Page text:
Chitose Is in the Ramune Bottle, Vol. 5

By Hiromu and raemz. Released in Japan as “Chitose-kun wa Ramune Bin no Naka” by Gagaga Bunko. Released in North America by Yen On. Translated by Evie Lund.

This has spoilers for the entire volume, sorry. They’ll be after the cover art.

We have been slowly working our way through the main female characters of this series. The second volume focused on Yuzuki, the third one Asuka, and the fourth one Haru. The cover of the first volume was Yuuko, but that volume was more an introduction to the entire cast, and the “heroine” of the volume was actually Kenta, the otaku “saved” by Chitose. So we haven’t really had a volume about Yuuko till now. The group seems to revolve around her and Chitose, and much of the time when she suggests something everyone automatically agrees to it. As we learn here, that’s been the case pretty much her entire life. She’s a spoiled princess, but unlike a lot of these characters remains kind and likeable. That said, she really wants people to treat her normally, and when someone does (Chitose), she falls for him hard. How’s that work out this book? Let me put it this way: she AND Chitose both think “I wish these happy days could last forever”.

It’s summer vacation, and there’s a lot of fun things Chitose could choose to do. He could go on a “we’ve agreed not to date but are still clearly hung up on each other” date with Asuka. He could play catch with Haru some more, who confessed to him last time if you recall. He could go see the fireworks with everyone, and have Yuzuki steal him away for a moment all to herself. He could meet Yuuko’s mom, who’s one of those “gosh, she’s so young-looking she looks like an older sister” types. Heck, he can even stay at home and have delicious food cooked for him by his not-wife Yua. But the back half of the book is dedicated to the cast going on a study camp, a 3-day outing where students and pick teacher’s brains while studying in a beachfront hotel. Studying does get done, I promise. That said, of course there’s beach time as well. In the midst of all this, Yuuko, who is very aware that she has not had a “plot” with Chitose to herself by now, takes drastic measures.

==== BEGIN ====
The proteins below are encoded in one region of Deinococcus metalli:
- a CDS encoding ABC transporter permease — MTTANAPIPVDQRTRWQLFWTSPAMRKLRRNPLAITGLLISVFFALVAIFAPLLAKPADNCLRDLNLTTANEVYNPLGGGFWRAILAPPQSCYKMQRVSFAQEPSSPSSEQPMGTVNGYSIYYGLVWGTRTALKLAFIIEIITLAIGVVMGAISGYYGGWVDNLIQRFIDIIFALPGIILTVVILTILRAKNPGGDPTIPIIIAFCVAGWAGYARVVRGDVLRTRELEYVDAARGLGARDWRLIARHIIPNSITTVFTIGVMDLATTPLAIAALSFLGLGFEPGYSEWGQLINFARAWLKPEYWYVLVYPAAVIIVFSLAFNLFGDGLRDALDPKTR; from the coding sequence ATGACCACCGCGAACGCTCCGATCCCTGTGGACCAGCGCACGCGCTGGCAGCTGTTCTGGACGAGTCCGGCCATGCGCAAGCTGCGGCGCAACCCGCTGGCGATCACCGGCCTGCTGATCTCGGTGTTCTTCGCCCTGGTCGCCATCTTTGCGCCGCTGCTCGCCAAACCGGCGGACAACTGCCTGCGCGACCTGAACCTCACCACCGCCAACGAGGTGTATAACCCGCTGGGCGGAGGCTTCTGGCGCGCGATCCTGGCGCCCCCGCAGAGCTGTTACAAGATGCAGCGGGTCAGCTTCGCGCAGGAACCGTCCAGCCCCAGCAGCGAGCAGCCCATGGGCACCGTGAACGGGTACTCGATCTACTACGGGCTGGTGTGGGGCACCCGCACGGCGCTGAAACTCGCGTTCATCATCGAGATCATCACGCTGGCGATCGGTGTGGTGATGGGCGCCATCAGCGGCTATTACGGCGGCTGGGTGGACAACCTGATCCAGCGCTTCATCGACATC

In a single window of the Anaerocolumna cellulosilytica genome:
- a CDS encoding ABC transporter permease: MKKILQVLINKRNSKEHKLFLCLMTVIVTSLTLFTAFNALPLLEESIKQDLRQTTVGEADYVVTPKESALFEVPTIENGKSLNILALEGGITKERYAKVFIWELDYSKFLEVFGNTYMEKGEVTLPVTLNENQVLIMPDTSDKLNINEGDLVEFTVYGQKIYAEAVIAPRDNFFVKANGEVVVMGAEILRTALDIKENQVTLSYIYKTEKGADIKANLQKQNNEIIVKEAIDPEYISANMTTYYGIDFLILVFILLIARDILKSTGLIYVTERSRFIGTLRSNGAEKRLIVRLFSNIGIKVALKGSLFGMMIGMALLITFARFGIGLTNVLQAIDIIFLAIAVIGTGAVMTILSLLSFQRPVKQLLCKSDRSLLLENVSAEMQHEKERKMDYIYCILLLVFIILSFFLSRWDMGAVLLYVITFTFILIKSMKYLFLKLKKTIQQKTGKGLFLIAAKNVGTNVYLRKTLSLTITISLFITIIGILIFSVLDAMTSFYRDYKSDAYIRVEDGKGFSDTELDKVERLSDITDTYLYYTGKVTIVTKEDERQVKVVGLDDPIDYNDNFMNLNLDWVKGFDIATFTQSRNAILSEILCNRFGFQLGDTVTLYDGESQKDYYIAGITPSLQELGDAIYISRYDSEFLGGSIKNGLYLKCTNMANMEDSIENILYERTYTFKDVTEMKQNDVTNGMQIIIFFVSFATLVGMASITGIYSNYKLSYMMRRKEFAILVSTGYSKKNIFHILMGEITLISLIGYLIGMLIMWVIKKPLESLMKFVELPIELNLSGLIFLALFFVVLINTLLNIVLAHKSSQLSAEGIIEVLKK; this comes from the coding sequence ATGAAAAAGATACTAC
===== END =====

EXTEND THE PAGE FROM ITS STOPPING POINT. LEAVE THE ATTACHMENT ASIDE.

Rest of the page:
This book is written like a tragedy, with the wait for the other shoe to drop being excruciating. I kept waiting for Yuuko to tell everyone she’s moving to America or that she’s dying. But no, she’s just in love, very aware that all her other best friends are in love, and it’s killing her inside. The most devastating scene in the book has her asking Yuzuki, Haru and Yua if there are any guys they like, because they’re at a study camp getting ready to sleep, and that’s when you talk about boys. But the others girls, knowing Yuuko is in love with Chitose and “has dibs” because she’s the obvious choice – first girl we meet, got the first cover, etc. – all say they’re not in love with anyone. And that kills it. That makes her decide to knock it all over. So she confesses, knowing Chitose, who is absolutely not ready for this, will reject her. Which he does.

The book ends with Yuuko, surrounded by everyone else in the group, sobbing, and Chitose, also sobbing, surrounded by just Yua, who plays the saxophone to try to cover up his incoherent grief at the loss of his static but wonderful high school days. I bet she gets the next book, she’s the only one left. This is a great series, but the romcom aspect is definitely romdram this time.

Chitose Is in the Ramune Bottle, Vol. 4

By Hiromu and raemz. Released in Japan as “Chitose-kun wa Ramune Bin no Naka” by Gagaga Bunko. Released in North America by Yen On. Translated by Evie Lund.

It was once said, a couple decades ago, that no one would ever license a sports manga because it wouldn’t sell. Nowadays, given the enormous number of people who obsess over series like Haikyu!, that seems a bit ridiculous, but it was true. I’m not entirely sure if there are a large number of unlicensed light novels that follow baseball or basketball teams the way that manga does, but I’m inclined to say probably not. And we certainly don’t have them licensed over here. You’re allowed to dungeon crawl, or try to break off your engagement so you don’t die, but please don’t mention the K word. And by K I mean Koshien. That said, Chitose Is in the Ramune Bottle is notable for having a LOT of jocks in its cast, by the nature of its premise. And it’s this fourth volume that drills right down to the heart of the jock, showing us what it means to dream big, and also balancing the harem again with its shortest member.